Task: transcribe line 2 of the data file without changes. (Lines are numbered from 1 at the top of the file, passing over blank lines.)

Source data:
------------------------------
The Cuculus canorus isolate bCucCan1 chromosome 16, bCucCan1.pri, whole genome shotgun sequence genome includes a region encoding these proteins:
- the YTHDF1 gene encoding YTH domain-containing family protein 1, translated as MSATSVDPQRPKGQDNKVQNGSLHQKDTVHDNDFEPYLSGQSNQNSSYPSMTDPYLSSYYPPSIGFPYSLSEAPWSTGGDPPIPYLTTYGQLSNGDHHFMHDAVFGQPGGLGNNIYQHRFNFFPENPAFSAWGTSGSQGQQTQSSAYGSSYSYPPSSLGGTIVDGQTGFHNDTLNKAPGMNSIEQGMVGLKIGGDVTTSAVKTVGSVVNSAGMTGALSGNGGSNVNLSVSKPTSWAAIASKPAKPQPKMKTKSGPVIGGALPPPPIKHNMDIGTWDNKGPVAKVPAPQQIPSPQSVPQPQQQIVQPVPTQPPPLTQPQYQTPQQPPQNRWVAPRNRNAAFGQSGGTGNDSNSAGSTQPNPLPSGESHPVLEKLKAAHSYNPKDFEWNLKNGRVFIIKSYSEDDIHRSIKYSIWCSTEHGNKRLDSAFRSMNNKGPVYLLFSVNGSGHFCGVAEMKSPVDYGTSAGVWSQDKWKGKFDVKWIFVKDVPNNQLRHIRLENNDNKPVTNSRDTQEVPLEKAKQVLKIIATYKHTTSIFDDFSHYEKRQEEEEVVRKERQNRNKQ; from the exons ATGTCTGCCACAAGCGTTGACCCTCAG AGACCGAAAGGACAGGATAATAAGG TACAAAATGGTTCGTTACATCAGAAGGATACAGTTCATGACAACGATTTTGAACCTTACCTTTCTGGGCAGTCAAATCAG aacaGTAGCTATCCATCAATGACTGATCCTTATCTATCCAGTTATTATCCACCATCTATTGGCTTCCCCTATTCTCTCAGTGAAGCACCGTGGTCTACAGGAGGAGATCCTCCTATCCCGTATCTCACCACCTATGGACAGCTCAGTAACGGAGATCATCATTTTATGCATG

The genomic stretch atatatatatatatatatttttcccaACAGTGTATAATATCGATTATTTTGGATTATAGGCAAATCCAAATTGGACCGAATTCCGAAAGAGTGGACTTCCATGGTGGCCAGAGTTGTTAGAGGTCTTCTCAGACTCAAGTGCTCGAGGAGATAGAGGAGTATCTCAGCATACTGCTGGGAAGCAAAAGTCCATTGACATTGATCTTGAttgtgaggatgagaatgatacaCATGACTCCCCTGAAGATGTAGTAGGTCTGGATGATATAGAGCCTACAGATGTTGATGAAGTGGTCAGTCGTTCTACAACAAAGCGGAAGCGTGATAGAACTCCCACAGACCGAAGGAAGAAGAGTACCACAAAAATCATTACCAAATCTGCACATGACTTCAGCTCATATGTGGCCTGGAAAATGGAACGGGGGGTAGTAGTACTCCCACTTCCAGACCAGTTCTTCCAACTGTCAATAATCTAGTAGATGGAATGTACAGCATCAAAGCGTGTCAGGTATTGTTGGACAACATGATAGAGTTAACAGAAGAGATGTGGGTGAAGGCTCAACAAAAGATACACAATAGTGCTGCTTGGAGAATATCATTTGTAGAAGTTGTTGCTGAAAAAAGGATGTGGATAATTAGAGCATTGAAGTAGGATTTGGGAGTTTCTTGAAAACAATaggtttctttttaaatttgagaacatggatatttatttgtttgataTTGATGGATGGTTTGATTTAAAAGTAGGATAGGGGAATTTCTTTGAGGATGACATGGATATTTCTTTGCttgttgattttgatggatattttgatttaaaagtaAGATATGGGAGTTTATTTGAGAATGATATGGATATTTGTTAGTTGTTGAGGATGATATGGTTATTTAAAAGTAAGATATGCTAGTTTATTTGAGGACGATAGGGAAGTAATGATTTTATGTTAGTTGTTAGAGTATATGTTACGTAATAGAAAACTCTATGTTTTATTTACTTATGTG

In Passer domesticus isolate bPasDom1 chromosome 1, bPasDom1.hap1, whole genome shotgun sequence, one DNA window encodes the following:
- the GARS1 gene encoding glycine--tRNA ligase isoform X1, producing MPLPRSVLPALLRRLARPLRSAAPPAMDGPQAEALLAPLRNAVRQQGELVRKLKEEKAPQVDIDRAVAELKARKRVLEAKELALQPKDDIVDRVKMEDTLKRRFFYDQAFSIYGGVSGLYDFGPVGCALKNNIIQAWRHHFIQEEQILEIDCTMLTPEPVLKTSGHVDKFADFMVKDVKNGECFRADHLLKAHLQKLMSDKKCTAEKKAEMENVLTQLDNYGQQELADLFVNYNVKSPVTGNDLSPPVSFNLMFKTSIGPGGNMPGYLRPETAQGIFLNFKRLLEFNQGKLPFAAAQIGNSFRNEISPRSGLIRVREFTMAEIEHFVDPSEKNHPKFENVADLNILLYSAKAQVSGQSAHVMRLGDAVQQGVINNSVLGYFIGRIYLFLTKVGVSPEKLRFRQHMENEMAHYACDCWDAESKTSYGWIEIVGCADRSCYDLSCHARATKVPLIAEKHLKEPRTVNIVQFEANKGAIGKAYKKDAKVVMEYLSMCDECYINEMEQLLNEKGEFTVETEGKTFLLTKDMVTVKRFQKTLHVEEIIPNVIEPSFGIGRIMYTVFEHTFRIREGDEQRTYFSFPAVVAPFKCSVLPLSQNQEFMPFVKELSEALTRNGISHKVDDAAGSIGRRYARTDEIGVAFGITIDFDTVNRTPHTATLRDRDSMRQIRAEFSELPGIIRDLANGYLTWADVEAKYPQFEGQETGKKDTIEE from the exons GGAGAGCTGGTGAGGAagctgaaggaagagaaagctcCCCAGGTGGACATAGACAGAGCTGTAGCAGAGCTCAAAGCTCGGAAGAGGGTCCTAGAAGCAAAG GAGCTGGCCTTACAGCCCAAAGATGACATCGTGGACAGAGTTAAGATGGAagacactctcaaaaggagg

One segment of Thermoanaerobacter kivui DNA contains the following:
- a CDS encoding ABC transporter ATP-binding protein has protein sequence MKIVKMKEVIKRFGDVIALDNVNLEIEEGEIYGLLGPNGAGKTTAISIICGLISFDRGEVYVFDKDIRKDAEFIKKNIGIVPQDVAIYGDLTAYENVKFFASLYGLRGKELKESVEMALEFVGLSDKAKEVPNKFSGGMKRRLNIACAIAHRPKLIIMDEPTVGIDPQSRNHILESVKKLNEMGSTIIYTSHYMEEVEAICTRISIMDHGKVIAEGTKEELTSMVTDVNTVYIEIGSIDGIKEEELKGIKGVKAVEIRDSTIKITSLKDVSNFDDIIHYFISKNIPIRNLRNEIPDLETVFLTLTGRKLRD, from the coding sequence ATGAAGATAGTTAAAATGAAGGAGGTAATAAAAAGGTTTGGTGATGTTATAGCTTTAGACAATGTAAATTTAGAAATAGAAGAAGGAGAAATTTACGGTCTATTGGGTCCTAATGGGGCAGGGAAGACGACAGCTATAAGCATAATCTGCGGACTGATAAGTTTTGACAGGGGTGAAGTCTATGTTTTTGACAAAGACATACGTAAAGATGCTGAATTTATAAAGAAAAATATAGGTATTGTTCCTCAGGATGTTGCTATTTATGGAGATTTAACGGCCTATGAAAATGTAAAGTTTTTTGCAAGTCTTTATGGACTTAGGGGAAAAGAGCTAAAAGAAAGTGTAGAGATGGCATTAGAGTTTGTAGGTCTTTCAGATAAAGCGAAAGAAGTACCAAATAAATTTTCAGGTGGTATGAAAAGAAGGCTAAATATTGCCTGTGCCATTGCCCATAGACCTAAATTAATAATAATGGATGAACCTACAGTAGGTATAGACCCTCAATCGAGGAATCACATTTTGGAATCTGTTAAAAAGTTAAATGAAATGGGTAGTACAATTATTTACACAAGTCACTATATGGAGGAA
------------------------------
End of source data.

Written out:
- the YTHDF1 gene encoding YTH domain-containing family protein 1, translated as MSATSVDPQRPKGQDNKVQNGSLHQKDTVHDNDFEPYLSGQSNQNSSYPSMTDPYLSSYYPPSIGFPYSLSEAPWSTGGDPPIPYLTTYGQLSNGDHHFMHDAVFGQPGGLGNNIYQHRFNFFPENPAFSAWGTSGSQGQQTQSSAYGSSYSYPPSSLGGTIVDGQTGFHNDTLNKAPGMNSIEQGMVGLKIGGDVTTSAVKTVGSVVNSAGMTGALSGNGGSNVNLSVSKPTSWAAIASKPAKPQPKMKTKSGPVIGGALPPPPIKHNMDIGTWDNKGPVAKVPAPQQIPSPQSVPQPQQQIVQPVPTQPPPLTQPQYQTPQQPPQNRWVAPRNRNAAFGQSGGTGNDSNSAGSTQPNPLPSGESHPVLEKLKAAHSYNPKDFEWNLKNGRVFIIKSYSEDDIHRSIKYSIWCSTEHGNKRLDSAFRSMNNKGPVYLLFSVNGSGHFCGVAEMKSPVDYGTSAGVWSQDKWKGKFDVKWIFVKDVPNNQLRHIRLENNDNKPVTNSRDTQEVPLEKAKQVLKIIATYKHTTSIFDDFSHYEKRQEEEEVVRKERQNRNKQ; from the exons ATGTCTGCCACAAGCGTTGACCCTCAG AGACCGAAAGGACAGGATAATAAGG TACAAAATGGTTCGTTACATCAGAAGGATACAGTTCATGACAACGATTTTGAACCTTACCTTTCTGGGCAGTCAAATCAG aacaGTAGCTATCCATCAATGACTGATCCTTATCTATCCAGTTATTATCCACCATCTATTGGCTTCCCCTATTCTCTCAGTGAAGCACCGTGGTCTACAGGAGGAGATCCTCCTATCCCGTATCTCACCACCTATGGACAGCTCAGTAACGGAGATCATCATTTTATGCATG